B
Workshop Information

The committee developed the workshop agenda and invited leading sea ice scientists, experts, and stakeholders to identify obstacles impeding progress in the prediction of Arctic sea ice on seasonal to decadal timescales, and to explore strategies to mitigate those obstacles. To address its task, the committee developed several fundamental working guidelines. The committee considered ice conditions during all seasons within the whole Arctic marine environment (i.e., Arctic Ocean and the subpolar seas, including the seasonal sea ice zone). The committee also provided the participants with a background document that summarized insights and information gained from previously related efforts and published works (see Appendix A). Challenges and strategies were identified during this workshop through presentations, breakout group discussions, and plenary summaries.

Workshop Agenda
May 9-10, 2012
University of Colorado Boulder, East Campus
Administrative and Research Center (ARC)
Boulder, CO

Workshop Goals: Arctic sea ice plays a number of important roles in moderating global climate and influencing oceanic and atmospheric circulation. Recent observed changes in the characteristics of the sea ice cover have various direct and indirect scientific, technological, and societal impacts such as the planning of new shipping ports, oil and gas exploration, increased marine transportation, as well as local and global climate and ecological changes. Currently, our limited understanding of the coupled and complex interactions between Arctic sea ice, oceans, and atmosphere hinders our ability to predict the rate and magnitude of future change. Enhancements of our theoretical, observing, and modeling capabilities will be essential for advancing the understanding and prediction of sea ice over seasonal to decadal timescales. The goal of the workshop is to foster a dialogue between polar scientists, agency representatives, and stakeholders to explore the current major challenges, with a focus on whether there are new methods, observations, and technologies that might advance our predictive capabilities through improved understanding of seasonal to decadal sea ice variations. This dialogue will provide expert information for the preparation of a National Research Council report.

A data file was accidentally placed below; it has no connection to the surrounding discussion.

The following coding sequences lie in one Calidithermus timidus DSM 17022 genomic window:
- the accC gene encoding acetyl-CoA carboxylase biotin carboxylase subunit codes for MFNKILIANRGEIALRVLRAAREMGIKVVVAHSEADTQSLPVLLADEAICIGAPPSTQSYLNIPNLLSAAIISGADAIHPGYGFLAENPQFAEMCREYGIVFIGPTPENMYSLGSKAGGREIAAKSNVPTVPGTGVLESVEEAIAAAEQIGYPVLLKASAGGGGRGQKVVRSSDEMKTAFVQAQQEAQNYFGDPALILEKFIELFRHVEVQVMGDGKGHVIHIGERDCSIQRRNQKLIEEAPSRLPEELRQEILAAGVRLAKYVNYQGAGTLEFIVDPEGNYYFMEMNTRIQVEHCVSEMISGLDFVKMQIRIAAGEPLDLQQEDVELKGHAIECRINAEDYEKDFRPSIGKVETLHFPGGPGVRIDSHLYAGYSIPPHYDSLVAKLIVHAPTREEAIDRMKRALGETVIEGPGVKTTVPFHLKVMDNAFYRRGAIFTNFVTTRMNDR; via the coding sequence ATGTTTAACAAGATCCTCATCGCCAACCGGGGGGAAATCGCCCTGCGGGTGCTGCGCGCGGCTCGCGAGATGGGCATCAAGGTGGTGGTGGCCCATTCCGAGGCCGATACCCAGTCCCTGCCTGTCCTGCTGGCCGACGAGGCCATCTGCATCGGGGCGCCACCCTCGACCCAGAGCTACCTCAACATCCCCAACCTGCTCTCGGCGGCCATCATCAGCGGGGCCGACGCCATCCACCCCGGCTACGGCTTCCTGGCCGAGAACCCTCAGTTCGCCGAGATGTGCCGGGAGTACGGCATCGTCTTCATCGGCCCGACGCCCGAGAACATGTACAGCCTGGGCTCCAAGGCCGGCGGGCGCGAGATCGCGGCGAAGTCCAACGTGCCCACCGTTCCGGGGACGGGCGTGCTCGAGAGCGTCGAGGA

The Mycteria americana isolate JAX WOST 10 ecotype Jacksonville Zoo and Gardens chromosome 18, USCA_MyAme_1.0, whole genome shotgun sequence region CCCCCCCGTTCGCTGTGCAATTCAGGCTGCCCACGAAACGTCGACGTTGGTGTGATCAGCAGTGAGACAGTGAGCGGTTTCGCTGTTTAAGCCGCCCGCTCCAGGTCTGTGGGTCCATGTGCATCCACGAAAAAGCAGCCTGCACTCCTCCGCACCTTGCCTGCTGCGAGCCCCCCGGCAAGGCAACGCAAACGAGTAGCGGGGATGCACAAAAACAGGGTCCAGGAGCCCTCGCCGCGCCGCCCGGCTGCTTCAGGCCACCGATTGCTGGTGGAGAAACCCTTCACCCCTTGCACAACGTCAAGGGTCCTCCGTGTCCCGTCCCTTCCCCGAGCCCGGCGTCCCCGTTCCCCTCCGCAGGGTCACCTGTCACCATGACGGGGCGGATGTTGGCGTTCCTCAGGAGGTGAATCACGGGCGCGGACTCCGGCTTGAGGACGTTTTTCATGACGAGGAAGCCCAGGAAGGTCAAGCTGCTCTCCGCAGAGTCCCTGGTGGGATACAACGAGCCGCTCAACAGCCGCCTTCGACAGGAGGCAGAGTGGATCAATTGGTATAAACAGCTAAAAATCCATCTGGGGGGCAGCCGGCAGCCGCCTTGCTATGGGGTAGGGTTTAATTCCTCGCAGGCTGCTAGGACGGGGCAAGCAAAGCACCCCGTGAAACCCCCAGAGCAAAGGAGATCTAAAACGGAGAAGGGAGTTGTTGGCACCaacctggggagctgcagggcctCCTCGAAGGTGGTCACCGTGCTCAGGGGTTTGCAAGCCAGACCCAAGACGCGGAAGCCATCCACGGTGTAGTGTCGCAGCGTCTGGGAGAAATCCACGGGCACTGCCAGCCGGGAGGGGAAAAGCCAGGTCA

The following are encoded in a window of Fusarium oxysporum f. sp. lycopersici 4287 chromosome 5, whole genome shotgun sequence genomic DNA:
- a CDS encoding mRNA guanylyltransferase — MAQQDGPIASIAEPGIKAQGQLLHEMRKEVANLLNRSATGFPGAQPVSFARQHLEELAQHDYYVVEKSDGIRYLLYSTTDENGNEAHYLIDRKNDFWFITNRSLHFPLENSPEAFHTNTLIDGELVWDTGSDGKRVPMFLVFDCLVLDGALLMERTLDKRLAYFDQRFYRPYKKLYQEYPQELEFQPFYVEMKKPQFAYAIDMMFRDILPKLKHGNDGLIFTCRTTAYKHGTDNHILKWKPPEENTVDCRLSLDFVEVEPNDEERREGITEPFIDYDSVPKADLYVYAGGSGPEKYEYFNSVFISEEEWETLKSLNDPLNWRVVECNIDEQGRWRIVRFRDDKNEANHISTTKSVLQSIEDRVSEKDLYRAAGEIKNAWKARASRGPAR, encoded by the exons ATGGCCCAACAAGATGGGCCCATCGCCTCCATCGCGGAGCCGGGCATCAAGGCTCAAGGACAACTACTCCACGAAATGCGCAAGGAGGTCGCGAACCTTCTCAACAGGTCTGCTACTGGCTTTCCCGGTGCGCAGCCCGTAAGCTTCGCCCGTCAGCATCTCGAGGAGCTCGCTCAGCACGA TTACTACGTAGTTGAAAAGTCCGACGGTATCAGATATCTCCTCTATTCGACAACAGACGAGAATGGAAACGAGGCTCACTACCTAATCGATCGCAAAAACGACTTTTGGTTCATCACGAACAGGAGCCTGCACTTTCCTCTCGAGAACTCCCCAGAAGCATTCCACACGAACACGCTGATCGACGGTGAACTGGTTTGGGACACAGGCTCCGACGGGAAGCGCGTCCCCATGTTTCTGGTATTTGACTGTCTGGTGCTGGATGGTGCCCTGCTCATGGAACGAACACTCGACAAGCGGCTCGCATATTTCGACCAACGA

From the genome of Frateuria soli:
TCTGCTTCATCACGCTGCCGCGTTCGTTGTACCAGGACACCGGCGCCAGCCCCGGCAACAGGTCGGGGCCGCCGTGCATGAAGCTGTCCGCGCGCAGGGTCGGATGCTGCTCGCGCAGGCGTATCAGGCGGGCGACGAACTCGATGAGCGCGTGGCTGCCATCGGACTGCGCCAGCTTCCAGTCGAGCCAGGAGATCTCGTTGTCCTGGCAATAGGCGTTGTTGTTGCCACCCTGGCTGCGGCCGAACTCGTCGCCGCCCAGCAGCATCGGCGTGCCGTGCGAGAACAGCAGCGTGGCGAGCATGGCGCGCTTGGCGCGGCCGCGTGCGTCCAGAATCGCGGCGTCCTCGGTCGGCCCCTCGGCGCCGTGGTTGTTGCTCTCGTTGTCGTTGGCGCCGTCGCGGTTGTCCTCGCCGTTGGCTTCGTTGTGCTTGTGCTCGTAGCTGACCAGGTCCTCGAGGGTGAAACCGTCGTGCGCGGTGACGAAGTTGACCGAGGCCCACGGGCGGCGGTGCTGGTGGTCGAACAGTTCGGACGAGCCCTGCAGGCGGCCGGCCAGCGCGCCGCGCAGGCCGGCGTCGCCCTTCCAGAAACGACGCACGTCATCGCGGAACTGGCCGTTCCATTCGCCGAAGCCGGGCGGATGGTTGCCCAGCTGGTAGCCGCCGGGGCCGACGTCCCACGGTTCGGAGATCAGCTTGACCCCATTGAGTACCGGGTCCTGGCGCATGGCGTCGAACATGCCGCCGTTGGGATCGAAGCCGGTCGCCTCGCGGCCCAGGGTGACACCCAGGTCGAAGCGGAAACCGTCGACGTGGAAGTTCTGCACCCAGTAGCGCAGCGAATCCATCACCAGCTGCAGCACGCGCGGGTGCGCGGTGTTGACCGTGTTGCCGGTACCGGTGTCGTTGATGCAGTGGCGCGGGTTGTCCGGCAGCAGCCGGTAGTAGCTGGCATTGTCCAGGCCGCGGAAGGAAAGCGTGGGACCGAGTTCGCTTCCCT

Overarching Questions: What is limiting advancements in sea ice predictions on seasonal to decadal timescales? How can these limitations be overcome to realize necessary advancements?